"It's a sad time at the tree blockade," said Ron Seifert, a spokesperson for the Tar Sands Blockade, the activist group behind the campaign. Seifert said it's probably days before the tree village decamps, though no official decision has been made. ...

"As we speak, the pipeline is being trenched around the western end of the blockaded area," he added with disappointment. The "blockade will essentially become symbolic and come to an end."

Read more: Climate & Energy


Bringing back chestnut trees could fight climate change and give us tasty treats

When Nat King Cole first recorded "The Christmas Song (Chestnuts Roasting on an Open Fire)" in 1946, American giant chestnut trees had been nearly wiped out by a foreign fungus. Billions of native trees were felled by the disease. If you want to roast those sweet babies over an open fire this holiday season, they'll likely be of the imported-from-China variety.


A hundred years ago, it was a very different scene, NPR reports:

The American chestnut was king of the forest. One of every four hardwoods in the eastern woodlands was a chestnut. They grew so tall -- up to 100 feet -- they were called the redwoods of the east.

By the mid-20th century they were "pretty much obliterated," and now the only seasonal street-food treats are those crusty sugared peanuts. An American tragedy.

Efforts to revitalize the country's chestnut stock have been ongoing for decades, but they're not just aimed at holiday treats (because researchers have other crazy priorities).

Why is it so important to bring back the chestnut tree? Advocates say the trees were critical to the economy of rural communities and the ecology of the forests. Some even say chestnuts can help with global warming.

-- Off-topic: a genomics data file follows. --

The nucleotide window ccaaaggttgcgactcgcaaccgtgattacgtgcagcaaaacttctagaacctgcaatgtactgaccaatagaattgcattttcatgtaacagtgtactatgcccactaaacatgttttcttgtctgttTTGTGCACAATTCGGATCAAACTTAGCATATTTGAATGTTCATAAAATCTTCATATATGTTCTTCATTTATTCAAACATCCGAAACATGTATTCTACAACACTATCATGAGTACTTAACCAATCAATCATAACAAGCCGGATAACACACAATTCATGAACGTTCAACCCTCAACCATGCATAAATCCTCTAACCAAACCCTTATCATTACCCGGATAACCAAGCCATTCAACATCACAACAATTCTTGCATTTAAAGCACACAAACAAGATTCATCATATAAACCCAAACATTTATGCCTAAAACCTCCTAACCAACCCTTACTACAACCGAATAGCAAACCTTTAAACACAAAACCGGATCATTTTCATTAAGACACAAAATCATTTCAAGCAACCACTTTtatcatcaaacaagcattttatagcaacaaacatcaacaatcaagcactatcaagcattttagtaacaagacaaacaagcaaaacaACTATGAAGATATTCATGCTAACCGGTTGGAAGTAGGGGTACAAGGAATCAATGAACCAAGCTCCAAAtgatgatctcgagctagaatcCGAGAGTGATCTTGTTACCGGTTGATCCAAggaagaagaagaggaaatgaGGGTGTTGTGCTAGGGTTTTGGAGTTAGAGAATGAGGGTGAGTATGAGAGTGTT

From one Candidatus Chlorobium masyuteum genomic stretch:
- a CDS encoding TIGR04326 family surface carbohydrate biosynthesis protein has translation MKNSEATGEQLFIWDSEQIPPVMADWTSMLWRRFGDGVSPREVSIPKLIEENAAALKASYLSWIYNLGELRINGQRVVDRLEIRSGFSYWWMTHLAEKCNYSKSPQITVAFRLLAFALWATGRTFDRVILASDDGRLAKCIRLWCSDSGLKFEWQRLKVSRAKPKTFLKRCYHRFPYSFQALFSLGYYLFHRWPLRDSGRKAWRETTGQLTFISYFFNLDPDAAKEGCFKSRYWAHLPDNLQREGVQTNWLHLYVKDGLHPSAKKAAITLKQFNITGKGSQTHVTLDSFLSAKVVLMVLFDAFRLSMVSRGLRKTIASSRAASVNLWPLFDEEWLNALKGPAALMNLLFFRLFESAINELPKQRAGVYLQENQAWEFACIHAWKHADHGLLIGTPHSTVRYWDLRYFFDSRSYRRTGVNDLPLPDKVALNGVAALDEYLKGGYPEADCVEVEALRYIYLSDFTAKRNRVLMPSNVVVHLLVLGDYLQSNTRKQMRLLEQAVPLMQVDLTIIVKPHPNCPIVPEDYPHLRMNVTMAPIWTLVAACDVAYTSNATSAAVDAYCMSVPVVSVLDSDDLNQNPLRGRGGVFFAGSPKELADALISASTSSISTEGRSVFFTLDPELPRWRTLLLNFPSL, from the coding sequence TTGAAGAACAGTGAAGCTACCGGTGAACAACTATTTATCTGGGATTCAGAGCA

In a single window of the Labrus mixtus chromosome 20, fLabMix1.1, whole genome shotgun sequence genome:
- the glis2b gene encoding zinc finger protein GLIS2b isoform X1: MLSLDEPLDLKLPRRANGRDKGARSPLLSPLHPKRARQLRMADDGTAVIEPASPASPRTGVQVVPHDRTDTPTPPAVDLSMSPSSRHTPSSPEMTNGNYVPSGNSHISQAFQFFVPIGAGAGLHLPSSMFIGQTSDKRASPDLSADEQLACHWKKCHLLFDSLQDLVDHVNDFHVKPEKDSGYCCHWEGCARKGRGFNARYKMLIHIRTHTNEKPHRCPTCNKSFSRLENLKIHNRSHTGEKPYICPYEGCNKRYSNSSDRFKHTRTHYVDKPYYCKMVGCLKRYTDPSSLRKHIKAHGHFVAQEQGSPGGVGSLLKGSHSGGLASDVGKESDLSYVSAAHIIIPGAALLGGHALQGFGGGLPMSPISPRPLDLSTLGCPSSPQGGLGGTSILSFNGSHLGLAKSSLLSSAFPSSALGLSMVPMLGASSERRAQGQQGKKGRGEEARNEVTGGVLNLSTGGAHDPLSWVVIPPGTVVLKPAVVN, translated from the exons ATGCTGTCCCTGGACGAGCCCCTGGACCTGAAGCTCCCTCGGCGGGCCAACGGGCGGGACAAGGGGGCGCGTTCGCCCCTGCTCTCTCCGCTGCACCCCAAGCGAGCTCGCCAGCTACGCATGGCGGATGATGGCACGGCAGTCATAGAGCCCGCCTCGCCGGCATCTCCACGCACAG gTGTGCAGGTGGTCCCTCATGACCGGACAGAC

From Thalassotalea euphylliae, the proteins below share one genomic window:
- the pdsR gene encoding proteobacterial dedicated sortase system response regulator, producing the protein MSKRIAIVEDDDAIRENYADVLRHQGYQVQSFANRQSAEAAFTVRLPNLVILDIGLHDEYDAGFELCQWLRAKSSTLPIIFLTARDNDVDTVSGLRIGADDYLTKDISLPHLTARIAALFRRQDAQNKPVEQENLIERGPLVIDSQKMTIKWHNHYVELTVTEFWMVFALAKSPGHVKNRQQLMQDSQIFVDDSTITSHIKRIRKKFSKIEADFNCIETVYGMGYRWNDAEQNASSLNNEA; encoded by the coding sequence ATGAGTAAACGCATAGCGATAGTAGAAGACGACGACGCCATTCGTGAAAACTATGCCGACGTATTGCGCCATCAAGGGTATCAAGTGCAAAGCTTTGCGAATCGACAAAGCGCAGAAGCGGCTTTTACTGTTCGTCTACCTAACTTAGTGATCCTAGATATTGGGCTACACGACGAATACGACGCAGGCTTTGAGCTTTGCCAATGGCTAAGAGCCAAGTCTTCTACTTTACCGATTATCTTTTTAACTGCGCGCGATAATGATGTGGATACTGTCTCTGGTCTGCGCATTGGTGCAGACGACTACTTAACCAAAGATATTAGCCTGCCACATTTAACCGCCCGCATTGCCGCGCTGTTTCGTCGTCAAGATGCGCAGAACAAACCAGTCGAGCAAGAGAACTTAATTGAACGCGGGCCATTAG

"Some" being scientists, like the ones who penned a 2009 Purdue University study on new hybrid chestnut trees and their carbon-fighting superpowers.

Read more: Climate & Energy, Food


Traffic deaths are down, but pedestrian and cyclist deaths are up

Fewer people are dying in car accidents in the U.S. (except in California, where it's been raining lately and people have been very confused). Traffic deaths fell 1.9 percent in 2011, hitting their lowest level since 1949.

That's great news for drivers, who haven't been getting a lot of good news in their driver-lives lately. Here's the bad news: Drivers are killing the rest of us. The Los Angeles Times reports on new federal transportation figures:

Federal officials highlighted the overall decrease in [traffic] deaths. But at least one traffic safety group said the figures were alarming, particularly a 3% increase in pedestrian deaths and an 8.7% increase in cyclist fatalities from 2010 to 2011.

"We are still concerned about the numbers of cyclists and pedestrians at risk on our roadways," said Paul Oberhauser, co-chairman of the Chicago-based Traffic Safety Coalition, which is partly funded by the traffic safety camera industry. "This new report is a reminder we still need to be cautious and share the road."

Rory Finneren
Read more: Cities, Living